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St James Park & Buckingham House - Framed Print - 12"H x 16"W


St James Park & Buckingham House - Framed Print - 12"H x 16"W

NB. The Original was published in 1763

St James's Park is a 57-acre park in the City of Westminster. The park lies at the southernmost tip of the St James's area, which was named after a leper hospital dedicated to St James the Less.

In 1532, Henry VIII bought an area of marshland to the west of York Place acquired by Henry from Cardinal Wolsey; it was purchased in order to turn York Palace, subsequently renamed Whitehall, into a dwelling fit for a king. On James I's accession, he ordered that the park be drained and landscaped, and exotic animals were kept in the park, including camels, crocodiles, an elephant and exotic birds were kept in aviaries.

While Charles II was in exile in France under the Commonwealth of England, he was impressed by the elaborate gardens at French royal palaces, and on his ascension he had the park redesigned in a more formal style. The park became notorious at the time as a meeting place for impromptu acts of lechery, as described by John Wilmot, 2nd Earl of Rochester in his poem "A Ramble in St James's Park".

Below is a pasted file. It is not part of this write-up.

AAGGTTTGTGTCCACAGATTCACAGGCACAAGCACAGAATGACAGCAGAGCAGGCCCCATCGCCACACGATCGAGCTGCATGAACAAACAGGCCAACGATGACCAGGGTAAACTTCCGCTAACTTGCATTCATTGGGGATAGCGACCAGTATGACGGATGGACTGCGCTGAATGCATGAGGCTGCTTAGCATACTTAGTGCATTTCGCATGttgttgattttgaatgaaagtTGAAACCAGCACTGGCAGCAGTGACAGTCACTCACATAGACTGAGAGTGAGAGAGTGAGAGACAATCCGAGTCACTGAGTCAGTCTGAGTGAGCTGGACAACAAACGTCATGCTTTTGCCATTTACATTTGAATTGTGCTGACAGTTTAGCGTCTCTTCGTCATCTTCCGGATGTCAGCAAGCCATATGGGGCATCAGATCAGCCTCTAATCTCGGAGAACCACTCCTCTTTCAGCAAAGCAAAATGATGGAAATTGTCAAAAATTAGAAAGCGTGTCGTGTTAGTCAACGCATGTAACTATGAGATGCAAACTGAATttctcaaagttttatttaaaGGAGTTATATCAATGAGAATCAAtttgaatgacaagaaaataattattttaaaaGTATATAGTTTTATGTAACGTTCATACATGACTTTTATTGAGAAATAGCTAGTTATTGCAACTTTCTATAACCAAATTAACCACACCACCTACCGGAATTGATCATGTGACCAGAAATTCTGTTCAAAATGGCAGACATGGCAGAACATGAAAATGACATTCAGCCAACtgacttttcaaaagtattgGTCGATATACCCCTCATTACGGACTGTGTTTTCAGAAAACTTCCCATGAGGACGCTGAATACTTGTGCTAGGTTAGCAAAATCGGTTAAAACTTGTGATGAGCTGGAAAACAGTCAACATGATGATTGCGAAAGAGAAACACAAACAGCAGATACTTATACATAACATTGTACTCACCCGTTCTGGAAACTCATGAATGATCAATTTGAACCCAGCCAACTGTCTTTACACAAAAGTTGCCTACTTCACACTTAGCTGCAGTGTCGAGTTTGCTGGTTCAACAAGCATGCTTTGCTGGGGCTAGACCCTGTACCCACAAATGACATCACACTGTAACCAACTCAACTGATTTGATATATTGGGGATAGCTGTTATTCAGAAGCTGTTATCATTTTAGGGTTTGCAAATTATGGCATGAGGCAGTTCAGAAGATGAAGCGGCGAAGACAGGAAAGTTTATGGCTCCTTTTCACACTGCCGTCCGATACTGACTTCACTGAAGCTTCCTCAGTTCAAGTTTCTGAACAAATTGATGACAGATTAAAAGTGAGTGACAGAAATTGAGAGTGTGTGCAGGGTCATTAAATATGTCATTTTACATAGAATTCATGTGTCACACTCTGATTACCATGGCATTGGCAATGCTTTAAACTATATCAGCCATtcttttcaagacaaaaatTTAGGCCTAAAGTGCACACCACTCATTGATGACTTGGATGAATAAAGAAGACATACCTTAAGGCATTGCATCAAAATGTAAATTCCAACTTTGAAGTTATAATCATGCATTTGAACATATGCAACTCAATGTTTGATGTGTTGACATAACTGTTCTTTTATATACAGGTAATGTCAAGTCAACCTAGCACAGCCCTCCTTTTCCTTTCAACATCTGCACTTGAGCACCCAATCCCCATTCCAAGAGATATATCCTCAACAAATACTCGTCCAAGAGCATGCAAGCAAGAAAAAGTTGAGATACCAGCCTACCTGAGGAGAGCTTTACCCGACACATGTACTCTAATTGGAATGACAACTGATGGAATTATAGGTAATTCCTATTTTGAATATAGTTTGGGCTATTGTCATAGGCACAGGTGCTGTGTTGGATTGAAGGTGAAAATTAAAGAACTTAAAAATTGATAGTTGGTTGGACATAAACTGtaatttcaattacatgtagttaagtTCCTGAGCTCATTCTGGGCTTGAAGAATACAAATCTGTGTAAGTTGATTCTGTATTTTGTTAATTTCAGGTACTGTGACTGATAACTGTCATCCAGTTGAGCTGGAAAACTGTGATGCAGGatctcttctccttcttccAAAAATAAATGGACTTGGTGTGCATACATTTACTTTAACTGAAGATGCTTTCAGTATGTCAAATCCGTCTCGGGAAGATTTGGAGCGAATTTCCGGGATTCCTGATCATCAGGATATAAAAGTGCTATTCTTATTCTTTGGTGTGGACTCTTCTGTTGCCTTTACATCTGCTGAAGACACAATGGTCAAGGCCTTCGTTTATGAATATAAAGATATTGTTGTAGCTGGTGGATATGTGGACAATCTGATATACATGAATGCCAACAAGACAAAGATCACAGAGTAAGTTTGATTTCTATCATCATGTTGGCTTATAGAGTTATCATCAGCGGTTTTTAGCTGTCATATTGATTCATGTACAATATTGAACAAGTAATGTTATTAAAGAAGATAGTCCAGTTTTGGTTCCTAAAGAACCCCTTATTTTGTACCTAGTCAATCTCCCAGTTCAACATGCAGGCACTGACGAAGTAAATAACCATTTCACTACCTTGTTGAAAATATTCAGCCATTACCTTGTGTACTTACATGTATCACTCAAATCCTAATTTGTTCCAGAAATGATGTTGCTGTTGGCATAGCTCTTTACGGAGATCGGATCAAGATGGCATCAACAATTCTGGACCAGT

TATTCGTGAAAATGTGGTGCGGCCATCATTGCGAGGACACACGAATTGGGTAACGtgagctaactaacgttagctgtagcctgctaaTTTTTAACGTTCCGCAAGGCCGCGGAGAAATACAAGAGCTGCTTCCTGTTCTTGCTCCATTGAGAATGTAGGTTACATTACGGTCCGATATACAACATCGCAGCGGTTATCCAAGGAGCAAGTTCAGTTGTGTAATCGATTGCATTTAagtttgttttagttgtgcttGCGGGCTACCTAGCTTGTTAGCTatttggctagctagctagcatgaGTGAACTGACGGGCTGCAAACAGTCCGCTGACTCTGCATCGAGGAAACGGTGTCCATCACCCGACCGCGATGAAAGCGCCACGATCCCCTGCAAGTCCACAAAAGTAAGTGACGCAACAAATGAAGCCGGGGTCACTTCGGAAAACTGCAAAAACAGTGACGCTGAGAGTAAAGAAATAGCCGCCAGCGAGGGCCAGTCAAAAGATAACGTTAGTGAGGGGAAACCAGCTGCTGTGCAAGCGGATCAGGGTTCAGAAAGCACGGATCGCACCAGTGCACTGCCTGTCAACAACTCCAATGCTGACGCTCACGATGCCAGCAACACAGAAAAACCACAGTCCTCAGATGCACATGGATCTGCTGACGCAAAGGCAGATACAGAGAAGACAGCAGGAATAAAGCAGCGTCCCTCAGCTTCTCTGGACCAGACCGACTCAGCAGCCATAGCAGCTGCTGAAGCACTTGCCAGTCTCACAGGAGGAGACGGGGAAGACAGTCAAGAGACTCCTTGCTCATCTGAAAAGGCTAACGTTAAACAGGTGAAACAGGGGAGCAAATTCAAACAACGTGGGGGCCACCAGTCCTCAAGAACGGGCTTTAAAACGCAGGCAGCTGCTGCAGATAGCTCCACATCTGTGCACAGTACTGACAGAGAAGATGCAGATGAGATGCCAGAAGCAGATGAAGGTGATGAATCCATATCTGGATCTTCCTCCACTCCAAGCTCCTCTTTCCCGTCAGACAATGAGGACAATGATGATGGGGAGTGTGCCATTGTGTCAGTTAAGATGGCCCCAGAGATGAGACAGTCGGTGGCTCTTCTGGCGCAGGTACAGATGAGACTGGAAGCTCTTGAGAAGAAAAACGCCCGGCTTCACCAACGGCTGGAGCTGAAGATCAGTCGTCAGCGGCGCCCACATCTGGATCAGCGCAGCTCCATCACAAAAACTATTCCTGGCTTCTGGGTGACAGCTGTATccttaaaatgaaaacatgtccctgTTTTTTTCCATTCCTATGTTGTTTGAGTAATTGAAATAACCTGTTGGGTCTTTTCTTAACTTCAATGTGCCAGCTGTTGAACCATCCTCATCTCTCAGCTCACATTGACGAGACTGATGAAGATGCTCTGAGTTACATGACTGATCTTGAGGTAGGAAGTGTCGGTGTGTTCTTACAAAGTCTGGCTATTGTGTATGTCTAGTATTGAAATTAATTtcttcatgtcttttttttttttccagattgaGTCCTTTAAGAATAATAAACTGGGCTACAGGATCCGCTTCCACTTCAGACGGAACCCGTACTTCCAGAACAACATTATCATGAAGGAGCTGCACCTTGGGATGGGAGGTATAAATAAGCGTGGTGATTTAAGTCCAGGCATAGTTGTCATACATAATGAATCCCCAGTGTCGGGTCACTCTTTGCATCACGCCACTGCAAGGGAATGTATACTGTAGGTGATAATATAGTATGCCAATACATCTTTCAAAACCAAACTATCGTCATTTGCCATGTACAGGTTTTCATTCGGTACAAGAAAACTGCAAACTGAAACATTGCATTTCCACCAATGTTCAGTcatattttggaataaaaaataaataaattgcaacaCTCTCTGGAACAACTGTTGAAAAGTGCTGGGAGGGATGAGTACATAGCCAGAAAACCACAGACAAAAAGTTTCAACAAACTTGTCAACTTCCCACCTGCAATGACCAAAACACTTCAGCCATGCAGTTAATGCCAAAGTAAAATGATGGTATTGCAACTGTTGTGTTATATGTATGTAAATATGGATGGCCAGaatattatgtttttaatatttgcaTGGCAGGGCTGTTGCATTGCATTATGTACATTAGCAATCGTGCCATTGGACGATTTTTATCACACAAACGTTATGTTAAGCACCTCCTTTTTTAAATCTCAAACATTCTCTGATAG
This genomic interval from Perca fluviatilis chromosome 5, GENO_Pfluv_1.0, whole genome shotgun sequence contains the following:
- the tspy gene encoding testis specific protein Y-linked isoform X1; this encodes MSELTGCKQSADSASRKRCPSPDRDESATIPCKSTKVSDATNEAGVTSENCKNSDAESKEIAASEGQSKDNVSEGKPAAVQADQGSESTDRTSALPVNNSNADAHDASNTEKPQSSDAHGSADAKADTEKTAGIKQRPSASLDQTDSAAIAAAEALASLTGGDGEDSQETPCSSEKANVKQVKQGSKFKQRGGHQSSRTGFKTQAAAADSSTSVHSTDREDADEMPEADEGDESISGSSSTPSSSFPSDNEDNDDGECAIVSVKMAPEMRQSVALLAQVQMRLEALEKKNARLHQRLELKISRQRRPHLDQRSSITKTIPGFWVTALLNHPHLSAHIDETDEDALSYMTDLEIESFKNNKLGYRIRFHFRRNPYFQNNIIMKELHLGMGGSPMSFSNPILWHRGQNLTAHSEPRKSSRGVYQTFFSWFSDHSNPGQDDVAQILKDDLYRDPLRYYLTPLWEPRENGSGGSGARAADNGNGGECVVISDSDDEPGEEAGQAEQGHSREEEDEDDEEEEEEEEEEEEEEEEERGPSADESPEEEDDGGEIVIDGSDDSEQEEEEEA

Buckingham Palace is the London residence and administrative headquarters of the reigning monarch of the United Kingdom. The name "Buckingham-palace" dates from at least 1791

Originally known as Buckingham House, as the house which forms the architectural core of the palace was built for the first Duke of Buckingham and Normanby in 1703 to the design of William Winde. Buckingham House was eventually sold by Buckingham's descendant, Sir Charles Sheffield, in 1761 to George III for £21,000.

Under the new crown ownership, the building was originally intended as a private residence for King George III's wife, Queen Charlotte, and was accordingly known as The Queen's House.

King George IV, in 1826, the King decided to modify the house into a palace with the help of his architect John Nash

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